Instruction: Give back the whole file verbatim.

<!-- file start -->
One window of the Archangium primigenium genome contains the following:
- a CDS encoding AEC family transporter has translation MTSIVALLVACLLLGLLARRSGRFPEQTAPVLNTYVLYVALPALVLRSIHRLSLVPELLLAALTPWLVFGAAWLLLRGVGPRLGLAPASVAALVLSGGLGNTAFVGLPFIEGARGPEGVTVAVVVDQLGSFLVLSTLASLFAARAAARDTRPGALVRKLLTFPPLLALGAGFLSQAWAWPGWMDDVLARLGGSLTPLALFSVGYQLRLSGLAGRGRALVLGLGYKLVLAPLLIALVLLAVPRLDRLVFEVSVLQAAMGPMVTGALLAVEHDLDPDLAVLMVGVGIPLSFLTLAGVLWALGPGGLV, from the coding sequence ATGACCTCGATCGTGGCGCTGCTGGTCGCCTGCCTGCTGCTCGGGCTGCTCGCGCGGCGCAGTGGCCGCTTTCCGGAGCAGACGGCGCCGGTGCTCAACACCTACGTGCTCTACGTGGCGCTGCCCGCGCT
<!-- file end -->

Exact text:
One window of the Archangium primigenium genome contains the following:
- a CDS encoding AEC family transporter has translation MTSIVALLVACLLLGLLARRSGRFPEQTAPVLNTYVLYVALPALVLRSIHRLSLVPELLLAALTPWLVFGAAWLLLRGVGPRLGLAPASVAALVLSGGLGNTAFVGLPFIEGARGPEGVTVAVVVDQLGSFLVLSTLASLFAARAAARDTRPGALVRKLLTFPPLLALGAGFLSQAWAWPGWMDDVLARLGGSLTPLALFSVGYQLRLSGLAGRGRALVLGLGYKLVLAPLLIALVLLAVPRLDRLVFEVSVLQAAMGPMVTGALLAVEHDLDPDLAVLMVGVGIPLSFLTLAGVLWALGPGGLV, from the coding sequence ATGACCTCGATCGTGGCGCTGCTGGTCGCCTGCCTGCTGCTCGGGCTGCTCGCGCGGCGCAGTGGCCGCTTTCCGGAGCAGACGGCGCCGGTGCTCAACACCTACGTGCTCTACGTGGCGCTGCCCGCGCT